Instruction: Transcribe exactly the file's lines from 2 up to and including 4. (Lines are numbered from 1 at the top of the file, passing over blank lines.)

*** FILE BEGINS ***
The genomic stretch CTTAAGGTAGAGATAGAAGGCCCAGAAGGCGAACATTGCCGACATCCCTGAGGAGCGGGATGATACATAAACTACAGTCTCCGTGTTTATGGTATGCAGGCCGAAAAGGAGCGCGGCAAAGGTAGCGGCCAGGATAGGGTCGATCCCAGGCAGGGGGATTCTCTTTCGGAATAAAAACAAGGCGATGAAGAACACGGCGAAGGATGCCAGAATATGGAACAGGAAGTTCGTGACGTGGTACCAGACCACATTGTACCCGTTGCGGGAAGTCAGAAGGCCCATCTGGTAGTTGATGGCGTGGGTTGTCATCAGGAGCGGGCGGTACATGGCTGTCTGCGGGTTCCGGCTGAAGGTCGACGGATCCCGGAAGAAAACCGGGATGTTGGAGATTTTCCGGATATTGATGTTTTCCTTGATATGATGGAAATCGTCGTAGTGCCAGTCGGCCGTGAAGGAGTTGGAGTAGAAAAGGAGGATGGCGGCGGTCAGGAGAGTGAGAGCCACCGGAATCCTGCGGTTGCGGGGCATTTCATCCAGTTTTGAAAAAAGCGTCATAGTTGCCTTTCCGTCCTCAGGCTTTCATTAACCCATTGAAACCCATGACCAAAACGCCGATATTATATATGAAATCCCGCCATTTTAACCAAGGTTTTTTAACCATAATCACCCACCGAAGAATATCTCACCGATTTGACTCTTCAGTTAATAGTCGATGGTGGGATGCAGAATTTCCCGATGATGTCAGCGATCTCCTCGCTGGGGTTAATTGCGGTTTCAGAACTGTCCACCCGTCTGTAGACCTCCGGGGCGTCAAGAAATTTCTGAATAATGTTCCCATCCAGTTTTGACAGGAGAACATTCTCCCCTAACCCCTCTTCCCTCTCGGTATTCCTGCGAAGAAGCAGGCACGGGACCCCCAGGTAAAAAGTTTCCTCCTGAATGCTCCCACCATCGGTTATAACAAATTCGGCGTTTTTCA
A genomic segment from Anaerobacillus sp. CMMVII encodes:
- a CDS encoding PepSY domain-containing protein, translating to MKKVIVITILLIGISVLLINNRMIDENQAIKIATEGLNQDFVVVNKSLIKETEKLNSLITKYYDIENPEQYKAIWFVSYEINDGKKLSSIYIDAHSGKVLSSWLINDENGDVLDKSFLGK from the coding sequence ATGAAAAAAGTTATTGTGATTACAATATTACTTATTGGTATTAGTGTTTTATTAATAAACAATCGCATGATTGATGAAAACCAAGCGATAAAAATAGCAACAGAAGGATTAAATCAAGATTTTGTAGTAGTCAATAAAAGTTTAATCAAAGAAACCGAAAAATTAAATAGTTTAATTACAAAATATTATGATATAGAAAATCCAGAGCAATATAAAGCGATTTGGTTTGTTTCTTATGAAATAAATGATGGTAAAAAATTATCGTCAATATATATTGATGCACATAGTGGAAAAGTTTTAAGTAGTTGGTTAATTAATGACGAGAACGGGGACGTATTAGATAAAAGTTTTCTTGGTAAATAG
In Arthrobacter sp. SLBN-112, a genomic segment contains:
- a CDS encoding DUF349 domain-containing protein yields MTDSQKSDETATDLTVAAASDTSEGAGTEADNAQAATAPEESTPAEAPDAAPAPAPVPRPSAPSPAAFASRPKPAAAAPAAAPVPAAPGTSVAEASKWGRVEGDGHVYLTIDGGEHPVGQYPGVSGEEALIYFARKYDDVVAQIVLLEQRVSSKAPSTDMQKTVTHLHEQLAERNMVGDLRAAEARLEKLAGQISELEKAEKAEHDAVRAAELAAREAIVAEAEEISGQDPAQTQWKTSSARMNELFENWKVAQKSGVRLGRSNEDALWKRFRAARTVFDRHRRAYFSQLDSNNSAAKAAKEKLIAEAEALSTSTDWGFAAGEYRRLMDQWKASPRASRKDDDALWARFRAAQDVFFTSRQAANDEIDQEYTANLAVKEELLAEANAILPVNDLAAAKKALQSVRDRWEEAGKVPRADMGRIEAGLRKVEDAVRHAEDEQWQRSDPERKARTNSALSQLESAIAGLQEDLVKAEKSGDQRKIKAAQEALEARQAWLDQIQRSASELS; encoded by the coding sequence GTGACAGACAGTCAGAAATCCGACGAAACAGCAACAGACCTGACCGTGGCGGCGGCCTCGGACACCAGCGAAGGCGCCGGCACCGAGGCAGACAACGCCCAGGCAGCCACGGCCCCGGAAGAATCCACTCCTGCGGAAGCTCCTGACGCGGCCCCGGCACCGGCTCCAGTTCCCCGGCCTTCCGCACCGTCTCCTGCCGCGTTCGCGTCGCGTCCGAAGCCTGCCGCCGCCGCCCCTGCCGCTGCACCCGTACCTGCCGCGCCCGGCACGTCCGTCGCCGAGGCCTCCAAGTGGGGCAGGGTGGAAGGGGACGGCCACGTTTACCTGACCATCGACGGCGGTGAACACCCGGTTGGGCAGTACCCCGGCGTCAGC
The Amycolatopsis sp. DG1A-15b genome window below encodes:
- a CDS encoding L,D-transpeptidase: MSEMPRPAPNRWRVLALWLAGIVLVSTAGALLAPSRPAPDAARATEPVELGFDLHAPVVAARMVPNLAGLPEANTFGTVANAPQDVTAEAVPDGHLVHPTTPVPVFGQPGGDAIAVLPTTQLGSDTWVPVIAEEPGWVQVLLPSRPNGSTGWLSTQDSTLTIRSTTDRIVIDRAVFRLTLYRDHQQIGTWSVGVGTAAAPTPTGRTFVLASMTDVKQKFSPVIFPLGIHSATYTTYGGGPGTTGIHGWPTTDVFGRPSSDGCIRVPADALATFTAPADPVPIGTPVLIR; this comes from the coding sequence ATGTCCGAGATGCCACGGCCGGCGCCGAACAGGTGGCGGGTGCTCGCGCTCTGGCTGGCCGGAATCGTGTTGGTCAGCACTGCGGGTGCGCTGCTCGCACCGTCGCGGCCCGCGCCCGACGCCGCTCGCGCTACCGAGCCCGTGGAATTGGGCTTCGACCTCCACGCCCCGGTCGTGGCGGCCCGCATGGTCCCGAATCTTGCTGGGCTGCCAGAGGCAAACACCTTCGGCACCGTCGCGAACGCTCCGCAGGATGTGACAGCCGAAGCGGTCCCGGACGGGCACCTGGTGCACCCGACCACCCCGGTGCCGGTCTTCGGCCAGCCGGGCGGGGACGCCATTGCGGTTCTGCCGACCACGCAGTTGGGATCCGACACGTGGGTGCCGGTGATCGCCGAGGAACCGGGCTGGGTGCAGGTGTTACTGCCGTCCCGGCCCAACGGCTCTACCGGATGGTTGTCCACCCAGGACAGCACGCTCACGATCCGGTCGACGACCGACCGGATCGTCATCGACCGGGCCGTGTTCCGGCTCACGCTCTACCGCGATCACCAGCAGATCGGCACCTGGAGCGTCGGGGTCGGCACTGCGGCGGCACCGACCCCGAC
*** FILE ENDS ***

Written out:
A genomic segment from Anaerobacillus sp. CMMVII encodes:
- a CDS encoding PepSY domain-containing protein, translating to MKKVIVITILLIGISVLLINNRMIDENQAIKIATEGLNQDFVVVNKSLIKETEKLNSLITKYYDIENPEQYKAIWFVSYEINDGKKLSSIYIDAHSGKVLSSWLINDENGDVLDKSFLGK from the coding sequence ATGAAAAAAGTTATTGTGATTACAATATTACTTATTGGTATTAGTGTTTTATTAATAAACAATCGCATGATTGATGAAAACCAAGCGATAAAAATAGCAACAGAAGGATTAAATCAAGATTTTGTAGTAGTCAATAAAAGTTTAATCAAAGAAACCGAAAAATTAAATAGTTTAATTACAAAATATTATGATATAGAAAATCCAGAGCAATATAAAGCGATTTGGTTTGTTTCTTATGAAATAAATGATGGTAAAAAATTATCGTCAATATATATTGATGCACATAGTGGAAAAGTTTTAAGTAGTTGGTTAATTAATGACGAGAACGGGGACGTATTAGATAAAAGTTTTCTTGGTAAATAG
In Arthrobacter sp. SLBN-112, a genomic segment contains: